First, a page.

Saturday, 15 December, 2018

Lift with 6 people plunges 84 floors in Chicago skyscraper

Chicago Screams as US Skyscraper Lift Plummets 84 Floors With 6 People Stuck Inside RIA Novosti. Denis Voroshilov
Deanna Wagner | 21 November, 2018, 03:32

According to the Washington Post, the six strangers - including Montemayor and his wife, two law students from Northwestern, a pregnant woman and one other person - were stuck in the elevator for about 2.5 hours as firefighters from the Chicago Fire Department tried to figure out a way to reach them. "We thought we only fell a few floors but we ended up falling 84".

"At the beginning I believed we were going to die", Jaime Montemayor told WBBM-TV.

Some reportedly gave in to strong emotions, starting to scream and cry.

The six people had gotten into an elevator on the 95th floor of the 875 North Michigan Avenue building, formerly known as the John Hancock Center, when they heard a loud noise as the vehicle started descending.

The elevator, which became wedged between the 11th and 12th floors, was in a "blind shaft", meaning there were no doors through which firefighters could enter to rescue people. Luckily, the other cables didn't fail, which kept the elevator from crashing to the bottom of the shaft.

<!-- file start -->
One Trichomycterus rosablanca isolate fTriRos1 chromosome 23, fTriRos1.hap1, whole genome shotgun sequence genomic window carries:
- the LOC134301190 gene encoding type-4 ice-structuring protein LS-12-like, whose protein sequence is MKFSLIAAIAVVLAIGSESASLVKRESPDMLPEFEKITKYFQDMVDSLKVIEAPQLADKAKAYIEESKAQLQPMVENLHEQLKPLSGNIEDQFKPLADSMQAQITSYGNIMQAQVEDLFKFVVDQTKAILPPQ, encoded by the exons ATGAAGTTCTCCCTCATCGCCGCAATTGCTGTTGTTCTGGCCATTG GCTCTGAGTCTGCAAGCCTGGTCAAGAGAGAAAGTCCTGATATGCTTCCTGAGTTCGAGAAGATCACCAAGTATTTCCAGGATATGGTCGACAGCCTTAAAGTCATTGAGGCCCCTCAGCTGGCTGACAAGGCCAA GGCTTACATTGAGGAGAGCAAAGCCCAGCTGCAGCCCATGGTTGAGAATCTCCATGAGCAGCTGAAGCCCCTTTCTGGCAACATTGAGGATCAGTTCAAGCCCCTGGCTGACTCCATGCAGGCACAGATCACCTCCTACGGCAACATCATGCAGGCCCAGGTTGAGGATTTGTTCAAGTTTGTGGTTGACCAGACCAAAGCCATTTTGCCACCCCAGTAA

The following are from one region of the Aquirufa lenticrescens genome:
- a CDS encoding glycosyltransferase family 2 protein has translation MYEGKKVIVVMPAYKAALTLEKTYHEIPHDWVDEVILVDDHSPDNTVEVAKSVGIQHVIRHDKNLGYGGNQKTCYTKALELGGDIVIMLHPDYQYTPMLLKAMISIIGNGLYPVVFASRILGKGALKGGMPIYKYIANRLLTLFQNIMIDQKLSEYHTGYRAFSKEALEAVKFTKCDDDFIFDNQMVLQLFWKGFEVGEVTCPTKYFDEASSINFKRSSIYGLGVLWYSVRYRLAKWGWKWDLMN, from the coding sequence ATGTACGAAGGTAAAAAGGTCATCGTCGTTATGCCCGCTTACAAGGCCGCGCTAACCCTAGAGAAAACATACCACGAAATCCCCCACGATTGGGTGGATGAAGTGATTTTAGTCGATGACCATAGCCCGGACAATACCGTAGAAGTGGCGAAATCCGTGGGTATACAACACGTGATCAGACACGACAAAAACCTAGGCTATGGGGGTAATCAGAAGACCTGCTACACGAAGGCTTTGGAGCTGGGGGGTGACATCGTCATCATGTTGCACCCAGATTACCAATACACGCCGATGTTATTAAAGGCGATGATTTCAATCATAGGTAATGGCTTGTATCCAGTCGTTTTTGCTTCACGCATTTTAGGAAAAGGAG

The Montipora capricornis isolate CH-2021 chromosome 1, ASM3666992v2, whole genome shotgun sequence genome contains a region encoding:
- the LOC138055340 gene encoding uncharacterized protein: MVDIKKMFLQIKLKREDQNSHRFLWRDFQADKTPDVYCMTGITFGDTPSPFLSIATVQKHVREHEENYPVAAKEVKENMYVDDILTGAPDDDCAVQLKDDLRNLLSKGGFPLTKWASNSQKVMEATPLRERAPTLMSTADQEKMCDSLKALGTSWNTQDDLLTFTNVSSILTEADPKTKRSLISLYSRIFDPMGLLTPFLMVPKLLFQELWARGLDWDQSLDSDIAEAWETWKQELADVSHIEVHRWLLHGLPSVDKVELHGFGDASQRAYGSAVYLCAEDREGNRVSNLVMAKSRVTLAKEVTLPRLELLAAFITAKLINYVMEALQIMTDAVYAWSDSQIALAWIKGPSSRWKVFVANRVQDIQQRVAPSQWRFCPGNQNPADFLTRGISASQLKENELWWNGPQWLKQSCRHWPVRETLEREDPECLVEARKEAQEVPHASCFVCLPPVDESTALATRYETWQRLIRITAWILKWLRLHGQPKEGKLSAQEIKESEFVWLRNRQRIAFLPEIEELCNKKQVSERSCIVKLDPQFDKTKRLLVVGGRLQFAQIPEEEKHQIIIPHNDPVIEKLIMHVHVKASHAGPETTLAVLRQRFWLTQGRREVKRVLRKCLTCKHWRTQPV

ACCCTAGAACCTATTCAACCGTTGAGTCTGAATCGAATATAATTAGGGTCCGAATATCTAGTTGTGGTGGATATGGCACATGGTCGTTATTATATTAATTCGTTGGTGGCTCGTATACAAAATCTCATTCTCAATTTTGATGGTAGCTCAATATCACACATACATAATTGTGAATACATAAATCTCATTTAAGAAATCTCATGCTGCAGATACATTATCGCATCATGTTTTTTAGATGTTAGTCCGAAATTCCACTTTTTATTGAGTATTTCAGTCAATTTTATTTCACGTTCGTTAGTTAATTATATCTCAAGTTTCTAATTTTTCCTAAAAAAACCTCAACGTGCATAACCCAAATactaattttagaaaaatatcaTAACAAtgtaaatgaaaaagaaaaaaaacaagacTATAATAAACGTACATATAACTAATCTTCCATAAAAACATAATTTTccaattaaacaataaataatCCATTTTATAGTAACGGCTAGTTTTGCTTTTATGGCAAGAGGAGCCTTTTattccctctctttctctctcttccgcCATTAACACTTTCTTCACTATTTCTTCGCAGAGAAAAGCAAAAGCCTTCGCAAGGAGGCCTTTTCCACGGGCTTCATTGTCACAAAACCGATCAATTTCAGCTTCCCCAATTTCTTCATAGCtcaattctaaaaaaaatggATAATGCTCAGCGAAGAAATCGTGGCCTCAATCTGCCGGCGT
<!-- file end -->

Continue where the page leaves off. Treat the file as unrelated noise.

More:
The firefighters broke through a concrete wall on the 11th floor's garage area where the lift was dangling after two cables snapped.

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"It was a very long ride until we stopped", Castillo, 49, added, as she described the dirt and dust falling through the elevator's ceiling.

When they finally arrived, "it was a precarious situation where we had the cable break on top of the elevator [and] we couldn't do an elevator-to-elevator rescue we had to breach a wall", said Chicago Battalion Fire Chief Patrick Maloney.

Rescuers managed to prise the lift doors open and pull the group out.

Larry Langford, a spokesperson for the Chicago Fire Department, confirmed to the Tribune that apart from one individual suffering from anxiety, there were no serious injuries.

ABC 7 Chicago reported that tourists had to go up to the 95th floor in a service lift operated by building employees while the investigation and maintenance continued.

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